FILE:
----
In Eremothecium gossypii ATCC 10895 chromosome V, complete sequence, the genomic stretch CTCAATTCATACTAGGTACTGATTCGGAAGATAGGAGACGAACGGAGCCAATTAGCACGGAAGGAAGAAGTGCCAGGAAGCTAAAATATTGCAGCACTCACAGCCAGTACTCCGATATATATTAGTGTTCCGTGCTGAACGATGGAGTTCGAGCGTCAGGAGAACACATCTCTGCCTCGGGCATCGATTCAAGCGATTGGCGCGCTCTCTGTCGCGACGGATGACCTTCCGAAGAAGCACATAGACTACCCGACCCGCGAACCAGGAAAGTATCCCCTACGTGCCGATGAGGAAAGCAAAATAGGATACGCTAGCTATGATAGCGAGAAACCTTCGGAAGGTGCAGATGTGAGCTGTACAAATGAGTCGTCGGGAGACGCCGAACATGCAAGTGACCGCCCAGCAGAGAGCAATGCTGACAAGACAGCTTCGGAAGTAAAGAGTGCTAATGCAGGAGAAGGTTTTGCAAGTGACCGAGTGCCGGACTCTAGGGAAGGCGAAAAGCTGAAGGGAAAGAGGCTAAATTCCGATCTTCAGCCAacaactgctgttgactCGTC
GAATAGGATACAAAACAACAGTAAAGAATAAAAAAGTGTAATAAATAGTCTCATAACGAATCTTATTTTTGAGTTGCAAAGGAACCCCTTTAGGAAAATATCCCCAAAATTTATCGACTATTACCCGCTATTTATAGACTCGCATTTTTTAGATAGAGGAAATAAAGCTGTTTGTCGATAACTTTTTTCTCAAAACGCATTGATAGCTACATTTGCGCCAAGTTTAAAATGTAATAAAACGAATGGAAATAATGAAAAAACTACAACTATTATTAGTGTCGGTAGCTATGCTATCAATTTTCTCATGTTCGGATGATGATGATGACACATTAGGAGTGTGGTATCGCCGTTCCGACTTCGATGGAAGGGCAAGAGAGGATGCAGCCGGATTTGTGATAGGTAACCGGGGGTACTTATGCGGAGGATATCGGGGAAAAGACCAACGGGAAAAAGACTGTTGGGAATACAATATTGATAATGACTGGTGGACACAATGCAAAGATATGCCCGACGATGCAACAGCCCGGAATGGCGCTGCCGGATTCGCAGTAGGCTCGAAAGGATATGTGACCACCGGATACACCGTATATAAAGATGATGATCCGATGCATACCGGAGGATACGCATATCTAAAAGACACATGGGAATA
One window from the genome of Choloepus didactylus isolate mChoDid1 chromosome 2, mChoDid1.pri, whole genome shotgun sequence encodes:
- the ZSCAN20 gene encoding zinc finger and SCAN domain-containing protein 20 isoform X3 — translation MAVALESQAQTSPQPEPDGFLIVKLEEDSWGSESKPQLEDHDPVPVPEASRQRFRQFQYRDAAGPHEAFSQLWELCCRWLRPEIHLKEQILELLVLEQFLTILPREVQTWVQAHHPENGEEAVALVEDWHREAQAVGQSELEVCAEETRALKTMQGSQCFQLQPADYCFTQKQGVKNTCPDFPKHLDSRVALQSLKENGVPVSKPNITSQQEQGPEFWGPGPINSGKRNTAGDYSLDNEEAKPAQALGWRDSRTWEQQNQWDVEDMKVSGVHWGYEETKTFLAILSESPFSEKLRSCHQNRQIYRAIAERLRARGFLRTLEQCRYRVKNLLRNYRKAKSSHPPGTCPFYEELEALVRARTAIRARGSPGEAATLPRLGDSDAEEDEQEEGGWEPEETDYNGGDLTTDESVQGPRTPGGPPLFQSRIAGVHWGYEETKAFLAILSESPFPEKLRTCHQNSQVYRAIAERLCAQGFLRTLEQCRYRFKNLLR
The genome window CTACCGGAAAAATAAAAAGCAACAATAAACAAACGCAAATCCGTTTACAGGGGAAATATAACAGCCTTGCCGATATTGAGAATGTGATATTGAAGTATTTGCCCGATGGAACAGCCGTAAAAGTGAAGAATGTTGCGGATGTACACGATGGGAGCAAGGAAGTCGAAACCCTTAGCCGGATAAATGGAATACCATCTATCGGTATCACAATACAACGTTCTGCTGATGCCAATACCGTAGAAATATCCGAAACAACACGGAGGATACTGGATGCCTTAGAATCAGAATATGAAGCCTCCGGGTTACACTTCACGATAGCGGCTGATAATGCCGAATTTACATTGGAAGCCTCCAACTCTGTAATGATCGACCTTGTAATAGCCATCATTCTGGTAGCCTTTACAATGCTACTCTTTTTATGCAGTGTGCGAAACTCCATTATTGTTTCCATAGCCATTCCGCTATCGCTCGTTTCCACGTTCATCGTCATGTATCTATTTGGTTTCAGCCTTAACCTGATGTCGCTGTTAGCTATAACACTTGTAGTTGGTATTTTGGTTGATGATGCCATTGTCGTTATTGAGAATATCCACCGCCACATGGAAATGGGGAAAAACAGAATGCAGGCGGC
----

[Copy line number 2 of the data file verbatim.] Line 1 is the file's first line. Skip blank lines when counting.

GAATAGGATACAAAACAACAGTAAAGAATAAAAAAGTGTAATAAATAGTCTCATAACGAATCTTATTTTTGAGTTGCAAAGGAACCCCTTTAGGAAAATATCCCCAAAATTTATCGACTATTACCCGCTATTTATAGACTCGCATTTTTTAGATAGAGGAAATAAAGCTGTTTGTCGATAACTTTTTTCTCAAAACGCATTGATAGCTACATTTGCGCCAAGTTTAAAATGTAATAAAACGAATGGAAATAATGAAAAAACTACAACTATTATTAGTGTCGGTAGCTATGCTATCAATTTTCTCATGTTCGGATGATGATGATGACACATTAGGAGTGTGGTATCGCCGTTCCGACTTCGATGGAAGGGCAAGAGAGGATGCAGCCGGATTTGTGATAGGTAACCGGGGGTACTTATGCGGAGGATATCGGGGAAAAGACCAACGGGAAAAAGACTGTTGGGAATACAATATTGATAATGACTGGTGGACACAATGCAAAGATATGCCCGACGATGCAACAGCCCGGAATGGCGCTGCCGGATTCGCAGTAGGCTCGAAAGGATATGTGACCACCGGATACACCGTATATAAAGATGATGATCCGATGCATACCGGAGGATACGCATATCTAAAAGACACATGGGAATA